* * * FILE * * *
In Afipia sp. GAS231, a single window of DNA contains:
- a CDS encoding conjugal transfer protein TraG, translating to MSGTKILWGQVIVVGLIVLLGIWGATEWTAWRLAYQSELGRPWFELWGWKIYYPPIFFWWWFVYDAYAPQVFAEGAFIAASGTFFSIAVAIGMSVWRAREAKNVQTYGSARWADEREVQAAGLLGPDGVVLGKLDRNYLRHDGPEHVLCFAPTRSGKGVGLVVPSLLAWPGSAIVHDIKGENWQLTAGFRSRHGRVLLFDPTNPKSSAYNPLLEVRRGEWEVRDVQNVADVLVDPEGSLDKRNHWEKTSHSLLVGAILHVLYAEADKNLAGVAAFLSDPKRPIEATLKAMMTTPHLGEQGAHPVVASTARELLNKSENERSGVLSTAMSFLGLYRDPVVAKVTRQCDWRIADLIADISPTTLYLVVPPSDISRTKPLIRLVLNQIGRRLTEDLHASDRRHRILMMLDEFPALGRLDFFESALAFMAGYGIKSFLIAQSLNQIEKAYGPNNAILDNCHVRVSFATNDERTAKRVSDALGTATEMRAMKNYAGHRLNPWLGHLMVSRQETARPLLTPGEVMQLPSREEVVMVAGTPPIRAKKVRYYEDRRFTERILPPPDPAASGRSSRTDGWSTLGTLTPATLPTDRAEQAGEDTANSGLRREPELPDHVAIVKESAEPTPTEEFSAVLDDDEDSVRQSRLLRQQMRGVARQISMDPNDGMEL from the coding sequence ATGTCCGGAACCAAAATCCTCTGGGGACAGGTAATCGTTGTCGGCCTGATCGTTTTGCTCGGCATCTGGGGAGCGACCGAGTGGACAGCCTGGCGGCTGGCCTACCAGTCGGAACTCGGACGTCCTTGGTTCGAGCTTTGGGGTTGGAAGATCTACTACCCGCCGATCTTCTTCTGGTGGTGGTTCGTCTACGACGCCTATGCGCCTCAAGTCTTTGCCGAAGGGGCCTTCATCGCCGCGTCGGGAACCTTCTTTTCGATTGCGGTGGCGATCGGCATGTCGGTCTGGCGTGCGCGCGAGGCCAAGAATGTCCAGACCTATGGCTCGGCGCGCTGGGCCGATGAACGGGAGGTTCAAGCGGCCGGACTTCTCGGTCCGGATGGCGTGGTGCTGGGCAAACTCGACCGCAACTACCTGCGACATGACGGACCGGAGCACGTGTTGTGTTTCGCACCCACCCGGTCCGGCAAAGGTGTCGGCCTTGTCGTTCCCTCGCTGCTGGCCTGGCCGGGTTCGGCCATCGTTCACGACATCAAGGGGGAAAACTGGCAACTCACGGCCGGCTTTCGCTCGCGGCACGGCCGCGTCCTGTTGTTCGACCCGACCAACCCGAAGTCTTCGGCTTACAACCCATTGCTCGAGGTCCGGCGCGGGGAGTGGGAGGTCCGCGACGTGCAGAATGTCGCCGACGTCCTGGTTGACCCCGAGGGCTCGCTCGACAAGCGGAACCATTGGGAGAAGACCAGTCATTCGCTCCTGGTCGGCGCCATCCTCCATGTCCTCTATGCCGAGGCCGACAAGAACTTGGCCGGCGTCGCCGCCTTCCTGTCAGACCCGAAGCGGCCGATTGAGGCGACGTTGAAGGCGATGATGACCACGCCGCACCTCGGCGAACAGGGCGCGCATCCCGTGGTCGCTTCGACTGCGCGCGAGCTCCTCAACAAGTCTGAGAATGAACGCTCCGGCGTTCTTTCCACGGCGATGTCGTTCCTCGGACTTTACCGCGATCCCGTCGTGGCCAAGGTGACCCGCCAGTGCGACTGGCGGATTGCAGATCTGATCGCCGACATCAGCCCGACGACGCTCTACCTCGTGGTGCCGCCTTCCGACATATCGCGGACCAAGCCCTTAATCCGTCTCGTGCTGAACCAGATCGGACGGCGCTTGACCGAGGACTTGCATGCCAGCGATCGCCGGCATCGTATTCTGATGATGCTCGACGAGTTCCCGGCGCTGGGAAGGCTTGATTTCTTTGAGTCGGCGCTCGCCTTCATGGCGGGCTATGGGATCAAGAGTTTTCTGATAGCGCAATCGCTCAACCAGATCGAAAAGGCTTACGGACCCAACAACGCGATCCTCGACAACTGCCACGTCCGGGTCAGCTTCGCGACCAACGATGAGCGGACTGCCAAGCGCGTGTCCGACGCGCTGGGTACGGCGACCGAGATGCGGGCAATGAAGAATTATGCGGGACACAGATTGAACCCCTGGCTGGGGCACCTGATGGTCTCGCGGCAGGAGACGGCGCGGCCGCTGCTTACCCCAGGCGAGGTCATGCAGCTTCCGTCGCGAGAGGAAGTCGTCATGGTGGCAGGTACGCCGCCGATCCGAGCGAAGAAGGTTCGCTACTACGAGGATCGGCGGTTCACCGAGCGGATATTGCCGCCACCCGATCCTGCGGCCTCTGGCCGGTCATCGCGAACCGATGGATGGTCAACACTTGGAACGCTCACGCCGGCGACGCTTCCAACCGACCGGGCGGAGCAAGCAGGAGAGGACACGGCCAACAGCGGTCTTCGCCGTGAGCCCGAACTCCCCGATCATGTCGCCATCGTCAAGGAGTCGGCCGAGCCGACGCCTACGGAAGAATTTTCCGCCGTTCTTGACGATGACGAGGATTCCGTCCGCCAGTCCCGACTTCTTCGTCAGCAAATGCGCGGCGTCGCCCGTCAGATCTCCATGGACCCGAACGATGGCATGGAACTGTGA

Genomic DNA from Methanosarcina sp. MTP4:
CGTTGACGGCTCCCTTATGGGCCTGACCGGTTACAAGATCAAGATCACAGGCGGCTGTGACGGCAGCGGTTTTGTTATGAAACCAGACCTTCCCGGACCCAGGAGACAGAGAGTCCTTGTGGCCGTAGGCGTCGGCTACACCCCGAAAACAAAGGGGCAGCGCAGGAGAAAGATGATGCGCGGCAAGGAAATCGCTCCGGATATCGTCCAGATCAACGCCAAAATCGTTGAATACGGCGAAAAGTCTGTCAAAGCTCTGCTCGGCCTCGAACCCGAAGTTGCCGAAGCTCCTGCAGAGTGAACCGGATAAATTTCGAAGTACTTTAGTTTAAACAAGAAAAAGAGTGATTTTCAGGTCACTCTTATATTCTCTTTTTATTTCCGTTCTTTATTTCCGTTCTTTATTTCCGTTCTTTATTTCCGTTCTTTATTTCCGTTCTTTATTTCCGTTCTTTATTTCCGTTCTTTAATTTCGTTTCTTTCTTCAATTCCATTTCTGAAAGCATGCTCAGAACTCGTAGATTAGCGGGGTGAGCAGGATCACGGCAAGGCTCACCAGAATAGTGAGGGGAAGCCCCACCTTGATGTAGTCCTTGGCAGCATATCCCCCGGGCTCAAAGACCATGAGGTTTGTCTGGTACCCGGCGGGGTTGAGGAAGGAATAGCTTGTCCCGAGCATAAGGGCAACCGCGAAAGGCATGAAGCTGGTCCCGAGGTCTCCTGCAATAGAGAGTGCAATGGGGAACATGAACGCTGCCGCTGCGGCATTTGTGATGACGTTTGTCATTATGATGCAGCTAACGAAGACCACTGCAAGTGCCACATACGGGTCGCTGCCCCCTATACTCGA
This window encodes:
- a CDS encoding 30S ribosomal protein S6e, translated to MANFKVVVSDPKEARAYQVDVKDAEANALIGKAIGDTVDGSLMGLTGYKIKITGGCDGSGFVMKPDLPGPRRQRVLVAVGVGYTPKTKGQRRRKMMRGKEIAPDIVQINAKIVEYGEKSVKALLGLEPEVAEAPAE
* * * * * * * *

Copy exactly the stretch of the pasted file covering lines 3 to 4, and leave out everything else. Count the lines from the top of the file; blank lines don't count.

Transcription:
Genomic DNA from Methanosarcina sp. MTP4:
CGTTGACGGCTCCCTTATGGGCCTGACCGGTTACAAGATCAAGATCACAGGCGGCTGTGACGGCAGCGGTTTTGTTATGAAACCAGACCTTCCCGGACCCAGGAGACAGAGAGTCCTTGTGGCCGTAGGCGTCGGCTACACCCCGAAAACAAAGGGGCAGCGCAGGAGAAAGATGATGCGCGGCAAGGAAATCGCTCCGGATATCGTCCAGATCAACGCCAAAATCGTTGAATACGGCGAAAAGTCTGTCAAAGCTCTGCTCGGCCTCGAACCCGAAGTTGCCGAAGCTCCTGCAGAGTGAACCGGATAAATTTCGAAGTACTTTAGTTTAAACAAGAAAAAGAGTGATTTTCAGGTCACTCTTATATTCTCTTTTTATTTCCGTTCTTTATTTCCGTTCTTTATTTCCGTTCTTTATTTCCGTTCTTTATTTCCGTTCTTTATTTCCGTTCTTTATTTCCGTTCTTTAATTTCGTTTCTTTCTTCAATTCCATTTCTGAAAGCATGCTCAGAACTCGTAGATTAGCGGGGTGAGCAGGATCACGGCAAGGCTCACCAGAATAGTGAGGGGAAGCCCCACCTTGATGTAGTCCTTGGCAGCATATCCCCCGGGCTCAAAGACCATGAGGTTTGTCTGGTACCCGGCGGGGTTGAGGAAGGAATAGCTTGTCCCGAGCATAAGGGCAACCGCGAAAGGCATGAAGCTGGTCCCGAGGTCTCCTGCAATAGAGAGTGCAATGGGGAACATGAACGCTGCCGCTGCGGCATTTGTGATGACGTTTGTCATTATGATGCAGCTAACGAAGACCACTGCAAGTGCCACATACGGGTCGCTGCCCCCTATACTCGA